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Today's Headlines Forest Fires

  • Haze Update: Malaysia Closes Schools, Urges Indonesia to Act

    Haze Update: Malaysia Closes Schools, Urges Indonesia to Act

    Again schools were ordered to shut (for at least two days) in Malaysia in order to protect children from inhaling smog as the air quality remains at very unhealthy levels (nearly hazardous in some regions). The air pollutant index still shows readings of between 201 to 300 in six districts around Malaysia's capital city of Kuala Lumpur. The haze, which - reportedly - may become the worst haze ever, is caused by companies' and people's illegal slash-and-burn practices to clear land for planting on parts of the Indonesian islands of Sumatra and Kalimantan. The situation is exacerbated by the (El Nino-related) prolonged dry season.

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  • Haze Southeast Asia: Singapore Names Indonesian Companies, Malaysia Closes Schools

    Haze Southeast Asia: Singapore Names Indonesian Companies, Malaysia Closes Schools

    While Malaysian authorities ordered more schools to close on Monday, schools in Singapore reopened on the first day of the week as the air quality improved. However, although having improved, the air quality in Singapore remains unhealthy. The pollutant standards index in Singapore was 161 (meaning unhealthy) around 11 am local Singapore time on Monday (improving from a ‘hazardous’ reading of 341 last Friday). Meanwhile, Singapore mentioned five companies as having contributed to the forest fires that are causing the severe haze in Southeast Asia.

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  • Indonesia’s Forest Fires & Haze Plague Singapore and Malaysia

    Indonesia’s Forest Fires & Haze Plague Singapore and Malaysia

    The haze, caused by dozens of forest fires on Sumatra and Kalimantan, and which have spread to Singapore and Malaysia, is expected to plague the three countries in the next couple of days. Indonesian authorities, which are currently investigating forest fires in Central Kalimantan, South Sumatra, Riau, West Kalimantan and Jambi, mentioned that there are 107 people who have been named suspects, involved in 68 acts of slash-and-burn practices (according to Indonesian media).

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  • Indonesia’s ‘Traditional’ Forest Fires & Haze Disrupt Commercial Flights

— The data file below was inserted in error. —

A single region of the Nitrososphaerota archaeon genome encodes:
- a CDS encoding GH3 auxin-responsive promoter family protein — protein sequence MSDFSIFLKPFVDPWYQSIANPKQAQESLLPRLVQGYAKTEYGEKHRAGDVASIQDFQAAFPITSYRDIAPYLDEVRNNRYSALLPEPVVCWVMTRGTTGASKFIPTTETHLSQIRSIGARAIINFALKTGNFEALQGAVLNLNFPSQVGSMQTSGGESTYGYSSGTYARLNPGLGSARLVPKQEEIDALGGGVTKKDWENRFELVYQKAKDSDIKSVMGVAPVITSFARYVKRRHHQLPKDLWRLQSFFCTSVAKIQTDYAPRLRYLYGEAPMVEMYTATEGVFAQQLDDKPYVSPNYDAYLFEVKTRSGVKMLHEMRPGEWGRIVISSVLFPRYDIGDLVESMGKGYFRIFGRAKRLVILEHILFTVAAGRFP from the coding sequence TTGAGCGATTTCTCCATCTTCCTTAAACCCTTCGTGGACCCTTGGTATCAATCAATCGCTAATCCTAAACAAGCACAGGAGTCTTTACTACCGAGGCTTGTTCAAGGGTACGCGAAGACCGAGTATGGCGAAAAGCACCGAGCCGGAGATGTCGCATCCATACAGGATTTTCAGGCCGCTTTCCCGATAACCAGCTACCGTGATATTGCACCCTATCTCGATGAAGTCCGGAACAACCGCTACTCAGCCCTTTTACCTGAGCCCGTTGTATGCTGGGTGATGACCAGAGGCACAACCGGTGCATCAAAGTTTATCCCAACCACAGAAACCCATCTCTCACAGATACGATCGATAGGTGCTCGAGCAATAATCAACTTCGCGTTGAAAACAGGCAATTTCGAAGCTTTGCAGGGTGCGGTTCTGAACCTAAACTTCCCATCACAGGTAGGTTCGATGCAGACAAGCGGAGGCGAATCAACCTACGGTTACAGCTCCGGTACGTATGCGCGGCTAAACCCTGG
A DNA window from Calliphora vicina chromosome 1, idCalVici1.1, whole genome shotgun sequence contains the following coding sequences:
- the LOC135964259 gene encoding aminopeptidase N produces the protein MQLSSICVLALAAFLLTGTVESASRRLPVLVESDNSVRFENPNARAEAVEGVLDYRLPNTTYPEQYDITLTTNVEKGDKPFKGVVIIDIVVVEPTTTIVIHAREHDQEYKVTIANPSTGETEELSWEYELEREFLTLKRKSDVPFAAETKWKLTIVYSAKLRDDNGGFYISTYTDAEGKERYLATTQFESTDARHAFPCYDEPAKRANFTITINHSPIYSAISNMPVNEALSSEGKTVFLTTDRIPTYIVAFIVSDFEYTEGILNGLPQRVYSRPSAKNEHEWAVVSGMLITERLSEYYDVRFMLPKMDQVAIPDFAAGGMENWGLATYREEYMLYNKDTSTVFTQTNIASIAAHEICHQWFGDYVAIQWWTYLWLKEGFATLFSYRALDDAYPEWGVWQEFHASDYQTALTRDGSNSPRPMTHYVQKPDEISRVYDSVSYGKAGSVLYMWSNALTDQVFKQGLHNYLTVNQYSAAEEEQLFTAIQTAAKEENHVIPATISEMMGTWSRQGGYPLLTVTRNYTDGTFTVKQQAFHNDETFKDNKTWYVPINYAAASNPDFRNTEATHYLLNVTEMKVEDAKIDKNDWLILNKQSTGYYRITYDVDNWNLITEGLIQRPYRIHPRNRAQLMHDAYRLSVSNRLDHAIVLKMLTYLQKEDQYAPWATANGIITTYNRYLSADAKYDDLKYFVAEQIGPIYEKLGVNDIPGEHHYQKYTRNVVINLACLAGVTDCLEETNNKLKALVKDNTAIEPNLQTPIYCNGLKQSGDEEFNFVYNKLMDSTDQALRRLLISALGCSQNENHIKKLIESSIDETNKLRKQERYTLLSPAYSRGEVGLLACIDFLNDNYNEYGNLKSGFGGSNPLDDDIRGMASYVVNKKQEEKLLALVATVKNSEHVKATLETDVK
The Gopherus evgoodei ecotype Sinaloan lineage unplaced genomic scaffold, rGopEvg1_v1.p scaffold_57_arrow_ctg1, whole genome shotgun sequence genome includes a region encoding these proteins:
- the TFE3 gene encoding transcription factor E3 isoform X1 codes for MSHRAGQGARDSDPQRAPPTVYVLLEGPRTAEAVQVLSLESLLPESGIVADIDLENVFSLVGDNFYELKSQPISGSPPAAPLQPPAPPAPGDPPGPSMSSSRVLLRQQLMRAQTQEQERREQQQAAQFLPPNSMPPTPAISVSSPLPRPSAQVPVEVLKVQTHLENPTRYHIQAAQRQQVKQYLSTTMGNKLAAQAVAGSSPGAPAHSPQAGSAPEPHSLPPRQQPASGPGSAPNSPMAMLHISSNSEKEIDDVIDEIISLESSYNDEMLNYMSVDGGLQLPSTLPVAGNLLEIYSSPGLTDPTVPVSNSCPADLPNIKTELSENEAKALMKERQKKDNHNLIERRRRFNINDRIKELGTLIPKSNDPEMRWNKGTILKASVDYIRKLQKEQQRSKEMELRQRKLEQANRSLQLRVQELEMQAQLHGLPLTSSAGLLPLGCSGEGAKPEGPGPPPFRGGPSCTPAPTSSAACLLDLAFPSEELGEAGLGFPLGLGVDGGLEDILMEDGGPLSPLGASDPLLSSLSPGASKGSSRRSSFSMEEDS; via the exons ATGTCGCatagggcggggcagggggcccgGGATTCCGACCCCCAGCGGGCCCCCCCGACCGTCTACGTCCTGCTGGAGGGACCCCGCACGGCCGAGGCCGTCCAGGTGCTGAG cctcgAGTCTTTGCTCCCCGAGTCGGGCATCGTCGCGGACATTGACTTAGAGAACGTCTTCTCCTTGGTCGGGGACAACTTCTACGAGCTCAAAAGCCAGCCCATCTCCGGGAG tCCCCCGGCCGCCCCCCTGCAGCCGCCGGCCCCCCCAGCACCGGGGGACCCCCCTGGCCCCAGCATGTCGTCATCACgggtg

Indonesia’s ‘Traditional’ Forest Fires & Haze Disrupt Commercial Flights

    Indonesia and Malaysia are again plagued by a traditional haze caused by forest fires in Palangkaraya (Central Kalimantan). The thick haze resulted in the cancellation of various commercial flights at the local airports in Jambi (Sumatra) and Surabaya (Java). Furthermore, it was reported that in parts of Malaysia an unhealthy air quality was recorded.

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  • El Nino Inflicted Drought & Forest Fires in Indonesia to Worsen in 2015

    El Nino Inflicted Drought & Forest Fires in Indonesia to Worsen in 2015

    Indonesian state news agency Antara reported that the El Nino weather phenomenon has begun to affect several parts of the country. El Nino, which occurs once every five years on average, causes climatic changes across the Pacific Ocean leading to droughts in Southeast Asia and therefore has a major impact on harvests of agricultural commodities. Moreover, due to the shortage of rain, it is easier for fires to damage the environment. Antara reported that in Banten (West Java) as well as in Riau and Jambi (Sumatra) these effects are felt.

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  • Crude Palm Oil (CPO) Update Indonesia: Production Up, Price Down

    Indonesian stockpiles of crude palm oil (CPO) in August 2014 may have reached the highest level in 15 months on increased production and reduced global demand. According to data compiled by Bloomberg, CPO stockpiles in Indonesia surged 24 percent to 2.5 million metric tons in August (from 2.02 million metric tons in the previous month). Meanwhile, Indonesian CPO production grew 19 percent to 2.55 million metric tons, while CPO exports declined 2.2 percent to 1.8 million metric tons. Bloomberg used data from five planters and one refiner.

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  • Damages due to Indonesia's Natural Disasters Estimated at USD $855 Million